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Thursday, 16 October 2003
Page: 21643


Mr SECKER (2:19 PM) —My question is addressed to the Minister for Agriculture, Fisheries and Forestry representing the Minister for Trade. Would the minister advise the House of the government's response to the Doha Round of multilateral trade negotiations?


Mr TRUSS (Minister for Agriculture, Fisheries and Forestry) —I thank the honourable member for his question, because he represents an area where an increase in agricultural trade would be of enormous benefit to the economy of the region. Since the setback at Doha, Australia has been active in endeavouring to re-engage the nations who have a particular interest in developing a freer and fairer trading regime and get this multilateral process back on track. The multilateral trade negotiations remain the government's No. 1 trade priority—



The SPEAKER —Order! The member for Rankin!


Mr TRUSS —and we are certainly redoubling our efforts to get WTO members back to the negotiating table to ensure that the Doha objectives can indeed be achieved. As the Minister for Industry, Tourism and Resources said a few moments ago, the potential for bilateral trade agreements is significant, offering real benefits to Australia. But if we can achieve a widespread multilateral agreement—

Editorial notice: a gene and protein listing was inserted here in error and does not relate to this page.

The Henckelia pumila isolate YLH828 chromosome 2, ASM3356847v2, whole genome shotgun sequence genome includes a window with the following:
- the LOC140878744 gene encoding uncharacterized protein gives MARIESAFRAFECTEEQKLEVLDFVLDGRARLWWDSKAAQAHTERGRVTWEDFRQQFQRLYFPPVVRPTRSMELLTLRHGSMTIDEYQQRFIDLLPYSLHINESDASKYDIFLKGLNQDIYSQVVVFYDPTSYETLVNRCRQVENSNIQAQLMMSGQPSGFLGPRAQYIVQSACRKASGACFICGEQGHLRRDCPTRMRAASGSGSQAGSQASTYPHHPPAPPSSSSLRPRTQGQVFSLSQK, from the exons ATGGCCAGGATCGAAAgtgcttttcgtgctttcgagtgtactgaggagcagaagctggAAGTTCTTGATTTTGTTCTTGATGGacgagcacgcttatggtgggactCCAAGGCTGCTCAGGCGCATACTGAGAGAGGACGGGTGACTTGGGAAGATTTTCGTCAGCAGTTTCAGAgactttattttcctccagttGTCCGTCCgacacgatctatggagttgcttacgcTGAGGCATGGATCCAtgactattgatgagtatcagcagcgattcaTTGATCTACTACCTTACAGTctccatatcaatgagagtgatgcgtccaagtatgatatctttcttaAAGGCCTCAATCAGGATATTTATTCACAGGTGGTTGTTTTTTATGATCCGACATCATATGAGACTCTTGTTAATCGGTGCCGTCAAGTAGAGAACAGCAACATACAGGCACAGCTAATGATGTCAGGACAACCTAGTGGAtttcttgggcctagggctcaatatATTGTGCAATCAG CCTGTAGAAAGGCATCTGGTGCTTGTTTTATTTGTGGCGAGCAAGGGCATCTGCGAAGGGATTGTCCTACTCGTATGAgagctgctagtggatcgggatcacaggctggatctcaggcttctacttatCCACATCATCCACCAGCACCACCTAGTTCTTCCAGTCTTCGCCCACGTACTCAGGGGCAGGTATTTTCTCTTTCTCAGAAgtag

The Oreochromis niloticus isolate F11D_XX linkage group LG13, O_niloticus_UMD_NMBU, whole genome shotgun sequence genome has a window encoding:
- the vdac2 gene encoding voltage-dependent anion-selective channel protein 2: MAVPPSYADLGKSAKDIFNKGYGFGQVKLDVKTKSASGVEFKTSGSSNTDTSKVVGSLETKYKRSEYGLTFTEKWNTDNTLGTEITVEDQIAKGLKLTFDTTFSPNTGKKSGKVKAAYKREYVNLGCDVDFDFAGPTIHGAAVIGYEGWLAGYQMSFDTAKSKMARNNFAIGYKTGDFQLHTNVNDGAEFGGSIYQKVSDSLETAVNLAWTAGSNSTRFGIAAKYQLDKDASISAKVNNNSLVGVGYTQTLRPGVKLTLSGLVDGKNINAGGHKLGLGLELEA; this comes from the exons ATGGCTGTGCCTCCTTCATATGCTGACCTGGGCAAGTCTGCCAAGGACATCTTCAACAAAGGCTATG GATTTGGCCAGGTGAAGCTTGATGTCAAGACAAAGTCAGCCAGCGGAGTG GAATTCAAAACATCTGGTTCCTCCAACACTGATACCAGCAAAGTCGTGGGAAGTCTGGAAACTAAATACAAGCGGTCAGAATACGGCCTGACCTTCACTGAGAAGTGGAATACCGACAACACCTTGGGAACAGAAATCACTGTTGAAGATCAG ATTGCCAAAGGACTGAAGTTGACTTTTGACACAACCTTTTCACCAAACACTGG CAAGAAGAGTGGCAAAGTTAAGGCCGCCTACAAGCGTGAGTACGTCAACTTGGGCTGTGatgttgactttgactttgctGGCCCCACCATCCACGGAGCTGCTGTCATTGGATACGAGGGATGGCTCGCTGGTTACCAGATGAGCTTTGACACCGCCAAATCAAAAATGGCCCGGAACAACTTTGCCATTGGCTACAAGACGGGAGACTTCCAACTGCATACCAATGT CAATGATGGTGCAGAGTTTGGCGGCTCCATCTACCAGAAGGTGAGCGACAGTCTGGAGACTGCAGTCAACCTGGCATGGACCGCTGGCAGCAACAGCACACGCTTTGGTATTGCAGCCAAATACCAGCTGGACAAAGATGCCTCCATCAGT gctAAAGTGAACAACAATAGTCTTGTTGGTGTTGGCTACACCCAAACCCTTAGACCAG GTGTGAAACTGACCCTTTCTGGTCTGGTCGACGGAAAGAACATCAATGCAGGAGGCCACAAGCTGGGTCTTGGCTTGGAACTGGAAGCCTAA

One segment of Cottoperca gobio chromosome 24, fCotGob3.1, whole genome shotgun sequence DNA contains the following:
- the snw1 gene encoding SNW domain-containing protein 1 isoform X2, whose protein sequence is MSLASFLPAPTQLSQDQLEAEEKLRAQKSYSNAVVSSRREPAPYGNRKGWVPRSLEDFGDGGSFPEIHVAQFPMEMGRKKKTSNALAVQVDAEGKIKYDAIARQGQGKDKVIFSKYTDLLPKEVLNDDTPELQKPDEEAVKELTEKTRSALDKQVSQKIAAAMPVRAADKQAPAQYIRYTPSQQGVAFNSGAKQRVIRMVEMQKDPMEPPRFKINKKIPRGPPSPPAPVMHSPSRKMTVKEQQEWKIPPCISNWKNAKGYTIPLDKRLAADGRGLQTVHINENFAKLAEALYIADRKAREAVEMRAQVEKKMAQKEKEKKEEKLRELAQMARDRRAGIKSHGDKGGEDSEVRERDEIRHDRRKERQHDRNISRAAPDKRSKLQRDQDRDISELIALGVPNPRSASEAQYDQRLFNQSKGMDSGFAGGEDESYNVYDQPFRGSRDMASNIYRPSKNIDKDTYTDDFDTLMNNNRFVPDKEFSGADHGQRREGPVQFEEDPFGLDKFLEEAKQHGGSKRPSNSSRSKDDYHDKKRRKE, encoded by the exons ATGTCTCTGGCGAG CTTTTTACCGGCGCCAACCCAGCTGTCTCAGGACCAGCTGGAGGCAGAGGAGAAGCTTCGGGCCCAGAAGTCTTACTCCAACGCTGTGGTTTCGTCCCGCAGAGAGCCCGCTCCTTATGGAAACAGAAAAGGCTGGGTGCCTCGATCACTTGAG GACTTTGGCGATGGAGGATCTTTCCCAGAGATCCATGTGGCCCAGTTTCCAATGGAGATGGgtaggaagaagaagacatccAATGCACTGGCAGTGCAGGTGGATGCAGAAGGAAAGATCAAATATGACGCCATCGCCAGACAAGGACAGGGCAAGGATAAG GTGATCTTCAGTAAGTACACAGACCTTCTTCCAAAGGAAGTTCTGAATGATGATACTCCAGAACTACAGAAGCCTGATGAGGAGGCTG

The SPEAKER —The member for Rankin defies the chair!


Mr TRUSS —then clearly other benefits will also flow in very significant quantities back to our country. The Minister for Trade is in Bangkok at present and he is calling together key WTO members, in the company of WTO Director-General Dr Supachai, to capture the work that has been done in Cancun. Some progress was made in the agricultural negotiations at Cancun, but unfortunately, because the meeting broke up before it got to the discussions on agriculture, a lot of that could not be put into text and into agreement.

Australia is determined to ensure that there is no backtracking, that there is no loss of the progress that was made at Cancun. The meeting that Minister Vaile is currently convening in Bangkok will, hopefully, build on the negotiations that occurred at Cancun and enable the Doha Round to make another step forward. There will be enormous benefits to Australian agriculture in electorates like Barker if we are able to get a fairer and freer trading regime. The Cairns Group proposals, for instance, if accepted would increase average farm cash incomes on broadacre and dairy farms in Australia by between $11,000 and $15,000 a year. So it is very well worthwhile doing and the efforts of the trade minister are to be commended in getting the Doha Round back on track and making sure that progress continues to be made.